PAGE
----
Ghana is exploring the possibility of reopening her airports for international air travel, President Nana Additional Dankwa Akufo-Addo has hinted.
In a televised national address Sunday night, the President said he had instructed aviation and health stakeholders to “ascertain our readiness to reopen our airport.”
He said the outcome of those consultations would inform government’s decision to reopen the country’s air border occasioned by the outbreak of the coronavirus pandemic.
“I want to ensure that we are in a position to test every single passenger that arrives in the country to avoid the spread of the virus.
“The outcome of that exercise will show us the way, and determine when we can reopen our border by air… I am hoping that, by God’s grace, we will be ready to do so by September 1, 2020,” he said.
“Until further notice, our borders, by air, land and sea, remain closed to human traffic,” the President added.
However, government would continue to extend the special dispensation granted Ghanaians stranded abroad to return home, President Akufo-Addo indicated.
But they will be subjected to the mandatory quarantine and safety protocols in line immigration and health regulations to prevent the importation of the coronavirus.
Beaches, pubs, cinemas and nightclubs are to remain closed until further notice.
Following the downtick in the active coronavirus cases, the President further eased sanctions on educational institutions, allowing for continuing students in tertiary institutions that have not completed their studies for the academic year to return to school on August 24, 2020 to complete their studies for the academic year.
But they were to strictly observe safety and hygiene protocols that governed the earlier opening of schools for final year student who returned to campus to write their exit examinations. There would be no mass gatherings and sporting activities. Social distancing and the wearing of face masks is a must on campus.
The institutions included the University of Cape Coast, the University of Health and Allied Sciences, Technical Universities, and some other Colleges.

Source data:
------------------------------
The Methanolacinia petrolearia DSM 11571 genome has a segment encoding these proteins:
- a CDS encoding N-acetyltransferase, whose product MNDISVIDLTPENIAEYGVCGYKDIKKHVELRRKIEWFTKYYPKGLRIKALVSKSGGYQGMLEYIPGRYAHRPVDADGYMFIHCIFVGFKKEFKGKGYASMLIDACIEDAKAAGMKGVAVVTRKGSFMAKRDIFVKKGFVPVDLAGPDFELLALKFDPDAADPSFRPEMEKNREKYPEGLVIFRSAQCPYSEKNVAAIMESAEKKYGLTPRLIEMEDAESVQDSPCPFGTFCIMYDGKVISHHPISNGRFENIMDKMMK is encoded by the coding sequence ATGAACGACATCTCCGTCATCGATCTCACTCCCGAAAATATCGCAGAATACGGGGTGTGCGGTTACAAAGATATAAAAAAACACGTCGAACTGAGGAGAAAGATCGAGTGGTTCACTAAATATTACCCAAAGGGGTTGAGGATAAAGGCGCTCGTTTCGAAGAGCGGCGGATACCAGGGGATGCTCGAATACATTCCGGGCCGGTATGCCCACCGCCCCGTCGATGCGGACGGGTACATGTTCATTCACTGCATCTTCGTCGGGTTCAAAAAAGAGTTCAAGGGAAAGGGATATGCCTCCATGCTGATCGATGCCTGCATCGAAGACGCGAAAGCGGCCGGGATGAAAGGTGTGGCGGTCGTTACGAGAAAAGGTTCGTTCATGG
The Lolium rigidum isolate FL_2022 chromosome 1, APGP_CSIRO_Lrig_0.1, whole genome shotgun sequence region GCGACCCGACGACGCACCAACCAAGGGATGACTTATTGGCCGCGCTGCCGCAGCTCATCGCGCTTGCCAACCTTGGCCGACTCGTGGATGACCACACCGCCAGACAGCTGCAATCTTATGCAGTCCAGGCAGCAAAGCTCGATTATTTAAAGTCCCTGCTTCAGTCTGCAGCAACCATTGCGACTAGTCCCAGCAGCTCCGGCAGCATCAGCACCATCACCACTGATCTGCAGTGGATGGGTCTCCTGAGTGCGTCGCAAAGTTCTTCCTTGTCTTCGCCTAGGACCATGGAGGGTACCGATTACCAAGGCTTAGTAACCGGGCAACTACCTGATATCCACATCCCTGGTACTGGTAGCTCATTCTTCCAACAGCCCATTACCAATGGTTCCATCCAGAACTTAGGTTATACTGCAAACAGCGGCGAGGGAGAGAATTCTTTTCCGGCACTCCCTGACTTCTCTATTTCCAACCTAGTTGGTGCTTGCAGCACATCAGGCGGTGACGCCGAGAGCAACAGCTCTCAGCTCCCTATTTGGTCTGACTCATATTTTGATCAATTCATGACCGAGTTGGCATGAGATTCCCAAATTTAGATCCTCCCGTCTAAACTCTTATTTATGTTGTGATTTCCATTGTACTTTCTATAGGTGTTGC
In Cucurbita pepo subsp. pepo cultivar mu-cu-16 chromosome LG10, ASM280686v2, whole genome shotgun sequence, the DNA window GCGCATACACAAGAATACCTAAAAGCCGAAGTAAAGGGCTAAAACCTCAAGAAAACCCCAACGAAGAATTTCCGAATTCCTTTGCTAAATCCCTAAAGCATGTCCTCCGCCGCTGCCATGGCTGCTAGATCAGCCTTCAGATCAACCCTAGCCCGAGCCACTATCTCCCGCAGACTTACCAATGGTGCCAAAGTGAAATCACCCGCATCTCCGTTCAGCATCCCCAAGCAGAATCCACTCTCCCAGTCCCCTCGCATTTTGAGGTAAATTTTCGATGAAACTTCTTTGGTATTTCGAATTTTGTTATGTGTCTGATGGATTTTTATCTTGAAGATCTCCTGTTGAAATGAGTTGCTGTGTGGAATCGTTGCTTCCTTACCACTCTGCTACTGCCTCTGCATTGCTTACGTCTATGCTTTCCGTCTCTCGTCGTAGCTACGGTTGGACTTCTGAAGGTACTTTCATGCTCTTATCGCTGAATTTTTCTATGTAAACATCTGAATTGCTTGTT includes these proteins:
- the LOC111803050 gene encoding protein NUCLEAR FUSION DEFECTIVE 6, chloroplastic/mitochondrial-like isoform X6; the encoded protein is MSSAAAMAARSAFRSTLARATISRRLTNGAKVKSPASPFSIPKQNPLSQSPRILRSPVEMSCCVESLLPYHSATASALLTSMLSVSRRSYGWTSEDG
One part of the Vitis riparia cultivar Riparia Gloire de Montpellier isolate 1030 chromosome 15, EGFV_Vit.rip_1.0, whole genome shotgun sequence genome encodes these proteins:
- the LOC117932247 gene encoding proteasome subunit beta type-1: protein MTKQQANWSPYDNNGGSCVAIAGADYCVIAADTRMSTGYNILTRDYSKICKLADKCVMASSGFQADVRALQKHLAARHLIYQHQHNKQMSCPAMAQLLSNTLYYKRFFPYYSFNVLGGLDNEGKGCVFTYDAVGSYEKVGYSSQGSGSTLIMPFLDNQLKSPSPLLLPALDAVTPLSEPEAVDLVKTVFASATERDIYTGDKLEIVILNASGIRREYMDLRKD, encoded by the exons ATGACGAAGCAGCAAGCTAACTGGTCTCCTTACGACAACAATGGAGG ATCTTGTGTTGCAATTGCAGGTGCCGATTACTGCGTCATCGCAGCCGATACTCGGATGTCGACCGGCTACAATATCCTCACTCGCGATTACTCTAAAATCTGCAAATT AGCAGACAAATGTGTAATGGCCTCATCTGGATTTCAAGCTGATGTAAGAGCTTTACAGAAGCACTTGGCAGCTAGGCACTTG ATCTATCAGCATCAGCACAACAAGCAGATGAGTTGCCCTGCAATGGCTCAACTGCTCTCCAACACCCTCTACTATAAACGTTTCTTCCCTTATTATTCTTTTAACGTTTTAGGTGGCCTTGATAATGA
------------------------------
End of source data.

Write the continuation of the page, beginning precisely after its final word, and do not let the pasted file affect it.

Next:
President Akufo-Addo also disclosed that the education ministry was engaging with relevant stakeholders to conclude discussions on the modalities for the reopening of pre-tertiary schools.
“You can be rest assured that I will always take into prime consideration the safety and wellbeing of our children, teachers and non-teaching staff in the decisions that will be taken, because I am determined to ensure that the education of our children is not unduly disturbed by this pandemic,” he stated.
President Akufo-Addo also commended the Electoral Commission for the “efficient, safe, transparent nature” of the just completed voter registration exercise.
He expressed regret and condemned the incidents of violence during the exercise, but was confident of the Police to dealing with those conccurences without fear or favour.
“The Ghanaian people have, by the conduct of this exercise, demonstrated our commitment, once again, to consolidating our status as a beacon of democracy on the continent and in the world,” he held.
The President reminded Ghanaians that the phased opening up of the country put an obligation and responsibility on everyone “to remain vigilant, and respect the enhanced hygiene, mask wearing and social distancing protocols that have become part and parcel of our daily routine.”
Those measures, he said, were proving to be effective “so let us employ them wholeheartedly.”
“That is the way we can restore, as quickly as possible, the blessings of normalcy for which we all yearn…There is no room for complacency, we must be very much on our guard, because some countries have experienced spikes after recording major achievements in containing the spread of the virus.
“We should not go down that road. Social distancing, enhanced hygiene and wearing of masks are obligatory for each one of us,” he stressed.